Archaeologists also found a pottery urn and the bones of what they believe is a woman. Her skull appears to have been intentionally deformed, a practice common among the Maya. Physical anthropologists are now studying the bones, hoping to identify which group she came from.

The tomb does bear evidence that at least one other pre-Hispanic group took over the site after the collapse of the Maya.

The institute said the woman's bones were displaced by boiled bones in another pottery urn, apparently put there by Tzeltal chieftains sometime in the late 1400s, just before the Spanish conquest.

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marjon
1.4 / 5 (11) Jan 28, 2010
What was glorious in Mayan culture?
InsaniD
1.7 / 5 (3) Jan 28, 2010
What was glorious in Mayan culture?


Oh, I don't know - maybe those huge frakking pyramids they built for one?

Like to see you build one...
otto1923
4 / 5 (4) Jan 28, 2010
What was not pointless about marjons question?
marjon
1.6 / 5 (7) Jan 28, 2010
What was glorious in Mayan culture?


Oh, I don't know - maybe those huge frakking pyramids they built for one?

Like to see you build one...

What did they do on top of the pyramid? How glorious is human sacrifice?
Simonsez
3.8 / 5 (9) Jan 28, 2010
Their knowledge of mathematics was advanced enough that other civilizations took centuries to catch up on our own. Your ability to pose ignorant questions in a worldwide information exchange, and your unused ability to google the answers to those questions, are directly related to these kinds of advanced mathematics.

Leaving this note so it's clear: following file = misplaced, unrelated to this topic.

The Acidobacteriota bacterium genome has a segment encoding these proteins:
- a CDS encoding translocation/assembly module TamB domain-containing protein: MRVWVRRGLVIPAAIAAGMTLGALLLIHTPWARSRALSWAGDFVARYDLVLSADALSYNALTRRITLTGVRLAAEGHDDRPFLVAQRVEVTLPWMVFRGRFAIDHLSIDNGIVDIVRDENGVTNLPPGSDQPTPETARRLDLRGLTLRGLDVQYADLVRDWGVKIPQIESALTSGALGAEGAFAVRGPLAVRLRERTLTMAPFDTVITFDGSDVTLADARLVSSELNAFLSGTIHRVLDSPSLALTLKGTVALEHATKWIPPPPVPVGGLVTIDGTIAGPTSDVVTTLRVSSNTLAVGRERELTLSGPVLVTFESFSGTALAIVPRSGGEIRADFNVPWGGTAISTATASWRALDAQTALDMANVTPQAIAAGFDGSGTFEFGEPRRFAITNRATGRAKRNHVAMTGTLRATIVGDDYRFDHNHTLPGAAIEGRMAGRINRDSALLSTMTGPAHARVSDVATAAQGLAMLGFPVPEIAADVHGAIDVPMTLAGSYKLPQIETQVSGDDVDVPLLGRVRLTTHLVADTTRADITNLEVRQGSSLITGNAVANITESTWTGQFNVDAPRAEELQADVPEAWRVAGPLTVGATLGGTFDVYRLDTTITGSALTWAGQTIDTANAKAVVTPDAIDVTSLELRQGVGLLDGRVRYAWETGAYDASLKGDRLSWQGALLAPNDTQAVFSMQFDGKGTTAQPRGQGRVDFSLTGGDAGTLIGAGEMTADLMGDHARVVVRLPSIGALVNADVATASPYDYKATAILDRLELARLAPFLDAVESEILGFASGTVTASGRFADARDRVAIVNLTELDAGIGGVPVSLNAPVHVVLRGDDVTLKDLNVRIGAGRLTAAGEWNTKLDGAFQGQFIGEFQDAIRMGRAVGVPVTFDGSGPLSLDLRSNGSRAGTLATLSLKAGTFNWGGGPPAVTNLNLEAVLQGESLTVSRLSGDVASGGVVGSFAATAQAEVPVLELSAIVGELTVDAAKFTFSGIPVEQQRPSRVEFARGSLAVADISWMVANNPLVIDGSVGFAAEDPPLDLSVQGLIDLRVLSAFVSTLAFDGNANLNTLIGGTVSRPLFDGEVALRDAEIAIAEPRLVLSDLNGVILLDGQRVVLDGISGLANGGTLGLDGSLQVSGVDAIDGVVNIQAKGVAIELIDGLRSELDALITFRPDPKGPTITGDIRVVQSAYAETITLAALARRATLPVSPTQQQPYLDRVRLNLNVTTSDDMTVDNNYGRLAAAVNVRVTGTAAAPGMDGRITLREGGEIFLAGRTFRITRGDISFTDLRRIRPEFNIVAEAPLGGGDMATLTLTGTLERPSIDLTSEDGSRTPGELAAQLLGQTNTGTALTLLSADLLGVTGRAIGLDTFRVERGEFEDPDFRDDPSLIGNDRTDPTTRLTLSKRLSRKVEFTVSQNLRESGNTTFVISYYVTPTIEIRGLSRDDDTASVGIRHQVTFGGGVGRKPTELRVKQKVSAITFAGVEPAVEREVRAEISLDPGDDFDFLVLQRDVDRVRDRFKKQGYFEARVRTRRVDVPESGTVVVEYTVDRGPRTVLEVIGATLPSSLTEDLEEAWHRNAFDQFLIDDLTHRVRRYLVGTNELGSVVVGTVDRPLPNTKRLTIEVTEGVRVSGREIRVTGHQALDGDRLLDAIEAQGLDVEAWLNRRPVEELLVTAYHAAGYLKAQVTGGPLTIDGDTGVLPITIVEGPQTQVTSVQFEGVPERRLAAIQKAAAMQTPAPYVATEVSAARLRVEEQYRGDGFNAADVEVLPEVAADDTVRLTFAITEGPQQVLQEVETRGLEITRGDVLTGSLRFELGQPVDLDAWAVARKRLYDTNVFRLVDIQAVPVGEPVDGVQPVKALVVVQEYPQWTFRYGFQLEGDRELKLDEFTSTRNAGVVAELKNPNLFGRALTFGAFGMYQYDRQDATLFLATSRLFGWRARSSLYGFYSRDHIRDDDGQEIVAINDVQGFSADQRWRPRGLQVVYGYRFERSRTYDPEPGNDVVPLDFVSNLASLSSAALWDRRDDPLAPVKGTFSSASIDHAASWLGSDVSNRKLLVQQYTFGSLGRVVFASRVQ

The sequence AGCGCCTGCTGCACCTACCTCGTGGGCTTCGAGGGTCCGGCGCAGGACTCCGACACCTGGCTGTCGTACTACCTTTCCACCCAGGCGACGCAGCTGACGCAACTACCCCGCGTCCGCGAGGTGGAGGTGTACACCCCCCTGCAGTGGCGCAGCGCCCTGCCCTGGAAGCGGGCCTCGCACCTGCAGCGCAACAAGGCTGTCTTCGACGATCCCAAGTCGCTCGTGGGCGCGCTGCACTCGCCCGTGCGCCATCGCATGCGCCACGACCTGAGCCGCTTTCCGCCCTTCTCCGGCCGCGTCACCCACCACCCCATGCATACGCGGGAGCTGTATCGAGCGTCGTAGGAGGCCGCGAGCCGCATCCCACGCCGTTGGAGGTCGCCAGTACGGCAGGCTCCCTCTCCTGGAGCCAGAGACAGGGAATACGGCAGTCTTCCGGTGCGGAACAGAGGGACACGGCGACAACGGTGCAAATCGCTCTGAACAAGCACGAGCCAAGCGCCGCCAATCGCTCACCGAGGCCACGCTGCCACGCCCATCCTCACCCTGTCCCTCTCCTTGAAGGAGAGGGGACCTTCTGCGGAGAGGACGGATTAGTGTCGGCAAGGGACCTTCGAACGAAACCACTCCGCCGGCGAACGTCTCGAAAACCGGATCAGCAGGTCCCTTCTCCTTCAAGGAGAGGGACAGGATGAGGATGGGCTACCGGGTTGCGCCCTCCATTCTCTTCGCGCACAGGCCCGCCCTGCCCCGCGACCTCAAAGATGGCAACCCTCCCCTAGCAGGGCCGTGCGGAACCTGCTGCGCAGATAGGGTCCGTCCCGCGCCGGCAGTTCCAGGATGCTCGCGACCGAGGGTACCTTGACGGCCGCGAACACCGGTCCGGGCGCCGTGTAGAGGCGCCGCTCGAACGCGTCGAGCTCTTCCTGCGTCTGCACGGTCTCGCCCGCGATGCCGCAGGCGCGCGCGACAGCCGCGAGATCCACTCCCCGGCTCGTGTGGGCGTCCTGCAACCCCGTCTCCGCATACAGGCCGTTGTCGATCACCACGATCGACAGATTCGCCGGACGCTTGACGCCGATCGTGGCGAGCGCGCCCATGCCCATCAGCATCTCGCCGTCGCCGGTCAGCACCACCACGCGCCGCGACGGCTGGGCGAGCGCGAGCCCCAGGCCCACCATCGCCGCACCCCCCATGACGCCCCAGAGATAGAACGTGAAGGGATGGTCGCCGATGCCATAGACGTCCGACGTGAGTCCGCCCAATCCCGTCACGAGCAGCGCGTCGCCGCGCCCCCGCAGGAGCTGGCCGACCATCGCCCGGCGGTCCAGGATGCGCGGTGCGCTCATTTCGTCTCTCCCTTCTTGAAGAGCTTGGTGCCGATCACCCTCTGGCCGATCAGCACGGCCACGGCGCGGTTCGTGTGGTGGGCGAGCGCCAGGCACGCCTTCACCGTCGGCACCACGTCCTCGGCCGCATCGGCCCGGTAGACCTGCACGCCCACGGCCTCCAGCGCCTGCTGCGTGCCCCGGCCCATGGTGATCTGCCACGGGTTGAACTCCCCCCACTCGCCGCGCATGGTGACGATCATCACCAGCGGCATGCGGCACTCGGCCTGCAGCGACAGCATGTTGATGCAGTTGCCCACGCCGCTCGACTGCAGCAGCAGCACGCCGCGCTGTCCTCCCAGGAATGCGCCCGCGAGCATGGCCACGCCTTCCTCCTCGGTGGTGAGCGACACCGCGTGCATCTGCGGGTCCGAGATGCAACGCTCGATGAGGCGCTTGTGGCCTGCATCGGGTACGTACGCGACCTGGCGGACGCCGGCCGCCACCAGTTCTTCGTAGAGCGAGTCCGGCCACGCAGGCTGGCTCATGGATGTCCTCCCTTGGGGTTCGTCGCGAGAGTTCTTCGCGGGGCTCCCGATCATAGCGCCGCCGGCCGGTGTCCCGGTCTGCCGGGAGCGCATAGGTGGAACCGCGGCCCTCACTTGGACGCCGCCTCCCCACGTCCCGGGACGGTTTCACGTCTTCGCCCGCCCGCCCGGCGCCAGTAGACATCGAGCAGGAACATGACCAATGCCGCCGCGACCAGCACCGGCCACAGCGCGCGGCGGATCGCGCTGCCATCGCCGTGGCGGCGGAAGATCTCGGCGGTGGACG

Thrasymachus
2.4 / 5 (15) Jan 28, 2010
Virtually every ancient human culture engaged in ritual human sacrifice. Passing moral judgement on them does what, exactly? There's a lot that's very impressive about the Mayan culture, from their pyramids, to their art, to their calendar. And they managed to do all that without ever having invented the wheel too.
Simonsez
4.8 / 5 (4) Jan 28, 2010
And they managed to do all that without ever having invented the wheel too.


Ironically funny is that their calendar is in a wheel formation. :)
marjon
1.6 / 5 (7) Jan 28, 2010
Didn't the Egyptians build more 'glorious' pyramids centuries earlier?
Why didn't any American civilization invent themselves out of the stone age? What was so 'glorious' about their stunted growth compared to the rest of the world?

I think the author should have chosen something other than 'glorious' to describe the Mayans.
Funky1
3.8 / 5 (4) Jan 28, 2010
Ignorance seems to be your topic - Marjon! What have you against the Maya race other than sacrifice? Also to answer your first question, The Mayan race is glorious because they are still here even after a savage attempt to wipe them out.
Thrasymachus
1.8 / 5 (13) Jan 29, 2010